“Safety is a top priority for pipelines,” Fore said. “We do everything we can to make sure these pipelines are operated safely. There are a lot of safeguards in place.”
Most pipelines are about three to four feet below the ground, Fore explained, and when those pipelines cross bodies of water, those structures are generally 50 feet below ground. When a pipeline was built crossing the Mississippi River, it was placed 80 to 90 feet below ground, Fore said.
Last May, state Department of Transportation Commissioner Russell McMurry rejected Kinder Morgan’s application for a certificate of public convenience. Granting that would have enabled the company to use eminent domain, a power generally reserved for governments.
Fore said eminent domain is rarely granted and also rarely used by the company. Kinder Morgan filed suit in Fulton County Superior Court, appealing McMurry’s decision.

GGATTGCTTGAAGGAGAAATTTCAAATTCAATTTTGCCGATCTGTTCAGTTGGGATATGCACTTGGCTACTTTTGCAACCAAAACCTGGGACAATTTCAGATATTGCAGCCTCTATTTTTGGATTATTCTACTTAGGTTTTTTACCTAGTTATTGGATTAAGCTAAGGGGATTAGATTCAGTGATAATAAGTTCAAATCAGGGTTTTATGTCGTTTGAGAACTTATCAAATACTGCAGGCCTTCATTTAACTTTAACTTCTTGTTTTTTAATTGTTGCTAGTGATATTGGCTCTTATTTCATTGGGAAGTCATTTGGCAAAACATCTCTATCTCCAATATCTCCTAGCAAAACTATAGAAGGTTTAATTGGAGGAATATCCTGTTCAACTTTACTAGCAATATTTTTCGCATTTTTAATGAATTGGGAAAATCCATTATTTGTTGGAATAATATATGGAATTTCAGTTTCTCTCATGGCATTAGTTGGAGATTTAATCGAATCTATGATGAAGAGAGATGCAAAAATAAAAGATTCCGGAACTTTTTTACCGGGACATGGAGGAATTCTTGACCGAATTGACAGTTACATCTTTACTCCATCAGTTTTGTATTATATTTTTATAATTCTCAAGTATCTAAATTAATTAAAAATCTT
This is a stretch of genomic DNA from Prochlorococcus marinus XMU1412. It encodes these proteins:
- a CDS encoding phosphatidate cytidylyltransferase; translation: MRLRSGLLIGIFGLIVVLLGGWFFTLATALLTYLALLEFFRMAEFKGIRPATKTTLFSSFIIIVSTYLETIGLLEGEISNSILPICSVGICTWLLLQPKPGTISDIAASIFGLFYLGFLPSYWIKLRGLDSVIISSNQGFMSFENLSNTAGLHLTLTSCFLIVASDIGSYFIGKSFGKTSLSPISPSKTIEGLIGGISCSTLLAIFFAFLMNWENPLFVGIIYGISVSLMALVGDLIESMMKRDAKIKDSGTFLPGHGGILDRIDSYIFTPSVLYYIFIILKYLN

A film on the Palmetto Pipeline, “At What Cost?”, has been shown recently and documents the opposition to the pipeline. Several environmental groups, including a coalition of Riverkeepers, and others have formed the pushbackthepipeline.com Web site.
“That’s a movie. We have a study,” Fore said. “We want to focus on facts and the future and the specifics by respected academics. We’re talking about real important issues that involve economic development, energy security, domestic energy independence. These are real things, in the billions of dollars, in to helping make sure Georgia stays competitive.”
The company usually gets 99 percent of the landowners to work with them voluntarily. The rate of access so far is nearly 90 percent on the Palmetto project, Fore pointed out.